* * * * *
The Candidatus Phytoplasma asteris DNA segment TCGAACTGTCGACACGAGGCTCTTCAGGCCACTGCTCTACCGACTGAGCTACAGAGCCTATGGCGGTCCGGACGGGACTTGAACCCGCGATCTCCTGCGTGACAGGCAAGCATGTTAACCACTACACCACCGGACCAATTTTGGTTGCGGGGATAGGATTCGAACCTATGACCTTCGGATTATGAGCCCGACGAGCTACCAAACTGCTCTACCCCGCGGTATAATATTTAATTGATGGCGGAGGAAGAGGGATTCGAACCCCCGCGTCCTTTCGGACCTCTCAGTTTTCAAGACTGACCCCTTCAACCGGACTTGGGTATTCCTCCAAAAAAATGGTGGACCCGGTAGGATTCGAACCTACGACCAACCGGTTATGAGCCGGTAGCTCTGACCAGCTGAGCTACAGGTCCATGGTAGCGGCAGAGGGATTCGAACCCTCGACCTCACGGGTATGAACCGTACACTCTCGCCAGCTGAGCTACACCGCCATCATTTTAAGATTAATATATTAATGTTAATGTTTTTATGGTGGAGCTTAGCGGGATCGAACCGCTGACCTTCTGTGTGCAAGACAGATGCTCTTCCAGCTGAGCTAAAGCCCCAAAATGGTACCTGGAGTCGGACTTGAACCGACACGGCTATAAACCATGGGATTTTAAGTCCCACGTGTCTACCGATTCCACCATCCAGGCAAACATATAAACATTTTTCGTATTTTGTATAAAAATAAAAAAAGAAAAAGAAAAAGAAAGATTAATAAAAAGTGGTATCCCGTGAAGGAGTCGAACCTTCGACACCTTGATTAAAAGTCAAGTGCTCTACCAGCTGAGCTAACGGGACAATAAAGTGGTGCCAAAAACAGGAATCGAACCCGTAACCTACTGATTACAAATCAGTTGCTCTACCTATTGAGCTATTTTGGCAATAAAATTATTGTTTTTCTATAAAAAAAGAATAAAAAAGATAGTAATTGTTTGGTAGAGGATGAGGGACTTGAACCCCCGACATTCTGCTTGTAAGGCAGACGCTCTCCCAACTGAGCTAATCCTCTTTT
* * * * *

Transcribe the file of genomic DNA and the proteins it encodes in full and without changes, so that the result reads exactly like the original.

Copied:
The Candidatus Phytoplasma asteris DNA segment TCGAACTGTCGACACGAGGCTCTTCAGGCCACTGCTCTACCGACTGAGCTACAGAGCCTATGGCGGTCCGGACGGGACTTGAACCCGCGATCTCCTGCGTGACAGGCAAGCATGTTAACCACTACACCACCGGACCAATTTTGGTTGCGGGGATAGGATTCGAACCTATGACCTTCGGATTATGAGCCCGACGAGCTACCAAACTGCTCTACCCCGCGGTATAATATTTAATTGATGGCGGAGGAAGAGGGATTCGAACCCCCGCGTCCTTTCGGACCTCTCAGTTTTCAAGACTGACCCCTTCAACCGGACTTGGGTATTCCTCCAAAAAAATGGTGGACCCGGTAGGATTCGAACCTACGACCAACCGGTTATGAGCCGGTAGCTCTGACCAGCTGAGCTACAGGTCCATGGTAGCGGCAGAGGGATTCGAACCCTCGACCTCACGGGTATGAACCGTACACTCTCGCCAGCTGAGCTACACCGCCATCATTTTAAGATTAATATATTAATGTTAATGTTTTTATGGTGGAGCTTAGCGGGATCGAACCGCTGACCTTCTGTGTGCAAGACAGATGCTCTTCCAGCTGAGCTAAAGCCCCAAAATGGTACCTGGAGTCGGACTTGAACCGACACGGCTATAAACCATGGGATTTTAAGTCCCACGTGTCTACCGATTCCACCATCCAGGCAAACATATAAACATTTTTCGTATTTTGTATAAAAATAAAAAAAGAAAAAGAAAAAGAAAGATTAATAAAAAGTGGTATCCCGTGAAGGAGTCGAACCTTCGACACCTTGATTAAAAGTCAAGTGCTCTACCAGCTGAGCTAACGGGACAATAAAGTGGTGCCAAAAACAGGAATCGAACCCGTAACCTACTGATTACAAATCAGTTGCTCTACCTATTGAGCTATTTTGGCAATAAAATTATTGTTTTTCTATAAAAAAAGAATAAAAAAGATAGTAATTGTTTGGTAGAGGATGAGGGACTTGAACCCCCGACATTCTGCTTGTAAGGCAGACGCTCTCCCAACTGAGCTAATCCTCTTTT